Pennsylvania State Consortium for Education in Many-Body Applications

  • Anderson, James (PI)
  • Fichthorn, Kristen Ann (CoPI)
  • Banavar, Jayanth (CoPI)
  • Long, Lyle Norman (CoPI)
  • Plassmann, Paul (CoPI)

Project: Research project

Project Details



James Anderson - Pennsylvania State University

IGERT: Consortium for Education in Many-Body Applications

This Integrative Graduate Education and Research Training (IGERT) award supports the establishment of a multidisciplinary graduate training program of education and research in many-body applications. For many traditional problems in science and technology, the fundamental interactions are well understood. The challenges are in the complexities that arise when there are more than a few electrons or atoms or particles involved. Included among these many-body problems are predictions of the electronic structure of molecules, molecular dynamics, the interactions of molecules with solvents, protein folding, catalytic reactions at surfaces, ferroic materials, the flow of fluids in porous media and the coupling of gas dynamics with chemical reaction. The solution to these and related problems lies in the effective use of high performance and massively parallel computers by scientists and engineers developed through a cross-disciplinary graduate training program in many-body problems. The Consortium for Education in Many-Body Applications (CEMBA) IGERT program is a joint effort of nine faculty from the Departments of Aerospace Engineering, Chemical Engineering, Chemistry, Computer Science and Engineering, Materials Science and Engineering, Mathematics, and Physics. CEMBA incorporates new courses, research projects, summer internships, seminars and tutorials to train students for leadership roles in advanced computational methods for many-body systems. The program will give students extensive experience in many-body approaches and their implementation on high-performance computers. CEMBA is designed to train a new generation of scientists and engineers with breadth and interdisciplinarity, with the technical skills and the experience to lead in the solution of these many-body problems.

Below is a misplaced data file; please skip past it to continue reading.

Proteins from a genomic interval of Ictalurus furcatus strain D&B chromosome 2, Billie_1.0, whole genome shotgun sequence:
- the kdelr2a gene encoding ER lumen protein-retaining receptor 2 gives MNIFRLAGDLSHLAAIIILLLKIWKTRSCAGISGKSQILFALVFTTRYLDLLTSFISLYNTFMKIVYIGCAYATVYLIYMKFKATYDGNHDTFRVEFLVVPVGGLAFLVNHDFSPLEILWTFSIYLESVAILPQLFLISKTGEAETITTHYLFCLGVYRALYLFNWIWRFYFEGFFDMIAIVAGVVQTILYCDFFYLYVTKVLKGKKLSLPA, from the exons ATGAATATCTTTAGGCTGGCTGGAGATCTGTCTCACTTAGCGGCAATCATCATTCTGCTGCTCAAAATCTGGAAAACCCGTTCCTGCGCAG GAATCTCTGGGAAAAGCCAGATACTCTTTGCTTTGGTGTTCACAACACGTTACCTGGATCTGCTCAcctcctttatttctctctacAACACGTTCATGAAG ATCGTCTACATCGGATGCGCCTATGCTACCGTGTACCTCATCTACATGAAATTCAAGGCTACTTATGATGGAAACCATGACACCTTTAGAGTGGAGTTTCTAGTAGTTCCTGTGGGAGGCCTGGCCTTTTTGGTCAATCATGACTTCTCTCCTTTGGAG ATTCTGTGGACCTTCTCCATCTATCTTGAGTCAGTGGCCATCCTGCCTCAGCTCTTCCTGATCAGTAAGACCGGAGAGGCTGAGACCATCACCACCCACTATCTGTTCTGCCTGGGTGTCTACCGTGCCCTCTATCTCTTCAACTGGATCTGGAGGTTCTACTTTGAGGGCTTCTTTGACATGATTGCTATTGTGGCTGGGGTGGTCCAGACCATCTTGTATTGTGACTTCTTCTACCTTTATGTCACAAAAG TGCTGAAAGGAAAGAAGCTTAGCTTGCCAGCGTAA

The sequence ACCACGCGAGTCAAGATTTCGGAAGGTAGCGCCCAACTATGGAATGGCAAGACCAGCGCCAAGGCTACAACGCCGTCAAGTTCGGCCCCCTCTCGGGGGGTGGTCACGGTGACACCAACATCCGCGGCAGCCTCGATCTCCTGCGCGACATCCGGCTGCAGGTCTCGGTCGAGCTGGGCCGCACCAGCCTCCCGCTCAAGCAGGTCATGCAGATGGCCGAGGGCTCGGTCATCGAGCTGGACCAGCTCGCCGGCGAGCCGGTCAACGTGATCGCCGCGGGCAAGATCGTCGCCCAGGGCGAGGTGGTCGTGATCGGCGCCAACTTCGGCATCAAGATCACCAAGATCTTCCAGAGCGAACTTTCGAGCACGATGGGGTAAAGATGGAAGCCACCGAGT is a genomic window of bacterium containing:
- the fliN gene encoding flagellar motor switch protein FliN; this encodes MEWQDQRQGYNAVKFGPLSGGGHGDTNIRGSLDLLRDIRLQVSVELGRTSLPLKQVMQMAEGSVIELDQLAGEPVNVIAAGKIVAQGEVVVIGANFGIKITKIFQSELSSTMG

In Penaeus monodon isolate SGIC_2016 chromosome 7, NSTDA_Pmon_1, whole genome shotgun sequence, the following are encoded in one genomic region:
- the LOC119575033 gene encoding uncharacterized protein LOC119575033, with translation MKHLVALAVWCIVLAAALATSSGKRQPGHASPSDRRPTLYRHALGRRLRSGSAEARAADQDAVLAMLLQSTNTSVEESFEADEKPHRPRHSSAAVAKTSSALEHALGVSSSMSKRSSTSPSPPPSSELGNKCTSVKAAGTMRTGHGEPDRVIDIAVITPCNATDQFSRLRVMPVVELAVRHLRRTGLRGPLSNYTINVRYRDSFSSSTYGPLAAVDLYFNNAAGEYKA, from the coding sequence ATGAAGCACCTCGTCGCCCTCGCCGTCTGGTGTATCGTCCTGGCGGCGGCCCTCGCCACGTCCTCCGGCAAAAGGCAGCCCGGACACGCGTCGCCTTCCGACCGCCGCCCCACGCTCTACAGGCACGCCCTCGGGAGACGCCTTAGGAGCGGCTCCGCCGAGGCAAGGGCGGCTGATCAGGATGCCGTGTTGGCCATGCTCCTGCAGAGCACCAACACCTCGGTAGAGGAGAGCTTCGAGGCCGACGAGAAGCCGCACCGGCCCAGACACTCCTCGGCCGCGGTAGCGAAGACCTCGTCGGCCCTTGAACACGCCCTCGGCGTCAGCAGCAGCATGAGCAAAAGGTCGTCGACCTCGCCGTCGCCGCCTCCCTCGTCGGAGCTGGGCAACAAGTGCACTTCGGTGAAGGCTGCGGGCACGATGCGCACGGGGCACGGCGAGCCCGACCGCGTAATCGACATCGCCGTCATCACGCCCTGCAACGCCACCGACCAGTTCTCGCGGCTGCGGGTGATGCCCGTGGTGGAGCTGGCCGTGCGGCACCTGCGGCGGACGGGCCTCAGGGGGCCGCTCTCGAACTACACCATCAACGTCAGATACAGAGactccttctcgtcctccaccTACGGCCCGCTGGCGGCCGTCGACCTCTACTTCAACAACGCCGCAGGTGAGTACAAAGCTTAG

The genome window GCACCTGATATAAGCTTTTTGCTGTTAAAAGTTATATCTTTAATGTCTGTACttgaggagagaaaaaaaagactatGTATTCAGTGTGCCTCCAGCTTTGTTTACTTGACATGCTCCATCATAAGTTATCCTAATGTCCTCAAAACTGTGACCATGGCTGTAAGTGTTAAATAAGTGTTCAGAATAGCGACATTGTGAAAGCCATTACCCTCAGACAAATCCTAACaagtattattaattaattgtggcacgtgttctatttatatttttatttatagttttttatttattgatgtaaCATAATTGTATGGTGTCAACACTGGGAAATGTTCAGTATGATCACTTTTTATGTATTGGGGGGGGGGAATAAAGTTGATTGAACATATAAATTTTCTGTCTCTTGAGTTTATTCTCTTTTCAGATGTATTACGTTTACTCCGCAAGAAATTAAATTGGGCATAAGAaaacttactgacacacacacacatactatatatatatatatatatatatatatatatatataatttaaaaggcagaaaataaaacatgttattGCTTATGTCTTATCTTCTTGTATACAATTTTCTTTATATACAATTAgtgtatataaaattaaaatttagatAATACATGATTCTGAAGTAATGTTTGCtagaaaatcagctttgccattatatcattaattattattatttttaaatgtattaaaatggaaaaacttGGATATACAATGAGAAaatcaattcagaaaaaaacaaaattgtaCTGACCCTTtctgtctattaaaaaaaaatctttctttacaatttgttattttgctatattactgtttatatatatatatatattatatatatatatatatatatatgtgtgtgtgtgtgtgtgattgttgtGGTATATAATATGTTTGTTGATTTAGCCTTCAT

IGERT is an NSF-wide program intended to meet the challenges of educating Ph.D. scientists and engineers with the multidisciplinary backgrounds and the technical, professional, and personal skills needed for the career demands of the future. The program is intended to catalyze a cultural change in graduate education by establishing new, innovative models for graduate education and training in a fertile environment for collaborative research that transcends traditional disciplinary boundaries. In the third year of the program, awards are being made to nineteen institutions for programs that collectively span all areas of science and engineering supported by NSF. The intellectual foci of this specific award reside in the Directorates for Mathematical and Physical Sciences; Engineering; Computer and Information Science and Engineering; and Education and Human Resources.

Effective start/end date8/1/007/31/06


  • National Science Foundation: $2,912,433.00


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